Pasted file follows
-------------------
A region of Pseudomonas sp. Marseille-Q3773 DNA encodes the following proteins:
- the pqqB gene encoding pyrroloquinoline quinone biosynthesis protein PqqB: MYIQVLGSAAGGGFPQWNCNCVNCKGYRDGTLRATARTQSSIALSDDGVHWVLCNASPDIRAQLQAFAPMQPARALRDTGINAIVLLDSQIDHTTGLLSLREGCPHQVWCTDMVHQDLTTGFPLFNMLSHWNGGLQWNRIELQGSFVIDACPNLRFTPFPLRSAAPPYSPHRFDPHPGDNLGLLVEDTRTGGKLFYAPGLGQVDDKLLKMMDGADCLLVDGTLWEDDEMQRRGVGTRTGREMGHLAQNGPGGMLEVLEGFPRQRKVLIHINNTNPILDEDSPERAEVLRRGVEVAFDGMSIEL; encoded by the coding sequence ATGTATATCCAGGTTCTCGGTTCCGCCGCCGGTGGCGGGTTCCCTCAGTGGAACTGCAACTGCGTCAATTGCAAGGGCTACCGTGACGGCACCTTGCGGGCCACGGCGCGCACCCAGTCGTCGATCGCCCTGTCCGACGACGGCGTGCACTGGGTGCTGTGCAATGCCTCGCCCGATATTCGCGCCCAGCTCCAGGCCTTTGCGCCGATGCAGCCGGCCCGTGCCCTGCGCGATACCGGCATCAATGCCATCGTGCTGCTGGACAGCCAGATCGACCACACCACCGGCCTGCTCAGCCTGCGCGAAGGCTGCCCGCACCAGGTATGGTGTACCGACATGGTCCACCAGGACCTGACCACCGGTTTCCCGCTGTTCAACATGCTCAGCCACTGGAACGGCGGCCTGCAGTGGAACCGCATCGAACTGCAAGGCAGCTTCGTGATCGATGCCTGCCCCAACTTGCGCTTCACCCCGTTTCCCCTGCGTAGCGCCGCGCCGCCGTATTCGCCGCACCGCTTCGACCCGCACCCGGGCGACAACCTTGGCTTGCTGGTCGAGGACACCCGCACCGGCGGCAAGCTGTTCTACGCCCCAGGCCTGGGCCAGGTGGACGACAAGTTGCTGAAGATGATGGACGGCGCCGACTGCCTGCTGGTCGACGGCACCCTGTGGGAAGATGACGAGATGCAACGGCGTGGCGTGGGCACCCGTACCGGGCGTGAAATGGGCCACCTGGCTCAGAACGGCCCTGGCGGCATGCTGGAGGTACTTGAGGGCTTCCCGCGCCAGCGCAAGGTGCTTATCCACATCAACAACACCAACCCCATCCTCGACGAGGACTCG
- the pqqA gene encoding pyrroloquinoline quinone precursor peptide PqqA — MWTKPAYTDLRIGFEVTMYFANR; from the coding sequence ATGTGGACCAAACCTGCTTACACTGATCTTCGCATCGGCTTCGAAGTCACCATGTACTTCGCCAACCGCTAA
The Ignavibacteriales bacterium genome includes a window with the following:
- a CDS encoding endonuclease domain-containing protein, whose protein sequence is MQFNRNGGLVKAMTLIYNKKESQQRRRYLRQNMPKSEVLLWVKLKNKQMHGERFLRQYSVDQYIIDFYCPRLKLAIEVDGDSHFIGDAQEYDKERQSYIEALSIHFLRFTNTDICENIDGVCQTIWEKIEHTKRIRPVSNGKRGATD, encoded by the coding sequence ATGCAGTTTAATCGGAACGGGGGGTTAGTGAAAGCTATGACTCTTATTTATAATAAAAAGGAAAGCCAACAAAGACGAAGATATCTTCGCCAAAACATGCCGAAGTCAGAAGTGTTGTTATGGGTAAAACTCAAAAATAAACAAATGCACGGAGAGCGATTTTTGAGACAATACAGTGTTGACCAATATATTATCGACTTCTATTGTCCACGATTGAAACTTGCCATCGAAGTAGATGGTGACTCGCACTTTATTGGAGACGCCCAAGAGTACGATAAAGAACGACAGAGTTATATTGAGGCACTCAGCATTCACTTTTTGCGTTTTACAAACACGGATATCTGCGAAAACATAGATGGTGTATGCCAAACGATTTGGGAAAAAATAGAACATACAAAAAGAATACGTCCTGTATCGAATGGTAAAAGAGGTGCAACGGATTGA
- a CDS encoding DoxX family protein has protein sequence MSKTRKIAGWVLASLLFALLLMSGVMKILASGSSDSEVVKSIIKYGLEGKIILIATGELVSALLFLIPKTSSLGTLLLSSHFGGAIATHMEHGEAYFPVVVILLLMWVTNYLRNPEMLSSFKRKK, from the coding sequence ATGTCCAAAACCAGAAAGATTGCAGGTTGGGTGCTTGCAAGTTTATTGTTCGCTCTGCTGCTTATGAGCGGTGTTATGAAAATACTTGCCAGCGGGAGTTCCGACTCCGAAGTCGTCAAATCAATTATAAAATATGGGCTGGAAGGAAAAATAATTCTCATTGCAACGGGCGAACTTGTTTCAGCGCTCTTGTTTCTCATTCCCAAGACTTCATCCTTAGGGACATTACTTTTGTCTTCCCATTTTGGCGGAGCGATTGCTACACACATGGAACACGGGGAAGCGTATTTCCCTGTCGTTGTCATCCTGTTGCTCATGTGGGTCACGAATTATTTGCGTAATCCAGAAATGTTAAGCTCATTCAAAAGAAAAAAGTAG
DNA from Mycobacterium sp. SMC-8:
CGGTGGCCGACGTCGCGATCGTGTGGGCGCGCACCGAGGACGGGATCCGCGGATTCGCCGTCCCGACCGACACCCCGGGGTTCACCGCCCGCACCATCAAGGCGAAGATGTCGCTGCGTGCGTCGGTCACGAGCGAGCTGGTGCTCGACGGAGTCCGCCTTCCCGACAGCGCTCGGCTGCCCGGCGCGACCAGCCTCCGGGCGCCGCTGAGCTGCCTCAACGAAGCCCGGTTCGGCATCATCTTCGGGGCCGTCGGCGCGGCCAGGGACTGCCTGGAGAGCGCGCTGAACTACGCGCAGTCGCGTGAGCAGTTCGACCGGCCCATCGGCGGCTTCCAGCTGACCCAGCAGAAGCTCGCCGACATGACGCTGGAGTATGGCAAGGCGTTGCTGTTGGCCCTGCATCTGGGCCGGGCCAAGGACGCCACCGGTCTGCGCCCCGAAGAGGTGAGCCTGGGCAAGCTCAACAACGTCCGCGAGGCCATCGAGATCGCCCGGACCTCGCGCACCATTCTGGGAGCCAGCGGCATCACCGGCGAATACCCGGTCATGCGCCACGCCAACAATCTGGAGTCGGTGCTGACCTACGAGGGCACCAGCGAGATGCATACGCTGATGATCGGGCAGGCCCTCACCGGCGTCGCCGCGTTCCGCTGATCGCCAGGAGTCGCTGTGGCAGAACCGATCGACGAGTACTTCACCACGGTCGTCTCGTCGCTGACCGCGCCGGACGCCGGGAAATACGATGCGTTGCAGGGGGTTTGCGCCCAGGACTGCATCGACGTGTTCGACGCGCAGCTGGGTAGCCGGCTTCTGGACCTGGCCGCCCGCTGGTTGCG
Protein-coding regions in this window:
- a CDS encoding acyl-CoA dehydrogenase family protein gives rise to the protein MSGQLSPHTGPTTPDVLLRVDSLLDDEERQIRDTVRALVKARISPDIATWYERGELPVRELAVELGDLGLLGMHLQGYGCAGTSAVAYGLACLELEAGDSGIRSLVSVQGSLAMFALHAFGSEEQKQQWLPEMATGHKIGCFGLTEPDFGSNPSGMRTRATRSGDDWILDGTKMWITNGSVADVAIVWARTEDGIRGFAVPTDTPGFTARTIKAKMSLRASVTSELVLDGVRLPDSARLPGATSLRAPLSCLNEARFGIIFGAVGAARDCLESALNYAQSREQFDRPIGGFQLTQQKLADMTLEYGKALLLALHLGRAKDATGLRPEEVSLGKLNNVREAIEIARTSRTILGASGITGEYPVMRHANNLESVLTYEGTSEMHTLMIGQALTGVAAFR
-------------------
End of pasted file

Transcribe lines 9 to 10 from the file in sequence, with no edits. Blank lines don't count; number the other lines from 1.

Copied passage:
Protein-coding regions in this window:
- a CDS encoding acyl-CoA dehydrogenase family protein gives rise to the protein MSGQLSPHTGPTTPDVLLRVDSLLDDEERQIRDTVRALVKARISPDIATWYERGELPVRELAVELGDLGLLGMHLQGYGCAGTSAVAYGLACLELEAGDSGIRSLVSVQGSLAMFALHAFGSEEQKQQWLPEMATGHKIGCFGLTEPDFGSNPSGMRTRATRSGDDWILDGTKMWITNGSVADVAIVWARTEDGIRGFAVPTDTPGFTARTIKAKMSLRASVTSELVLDGVRLPDSARLPGATSLRAPLSCLNEARFGIIFGAVGAARDCLESALNYAQSREQFDRPIGGFQLTQQKLADMTLEYGKALLLALHLGRAKDATGLRPEEVSLGKLNNVREAIEIARTSRTILGASGITGEYPVMRHANNLESVLTYEGTSEMHTLMIGQALTGVAAFR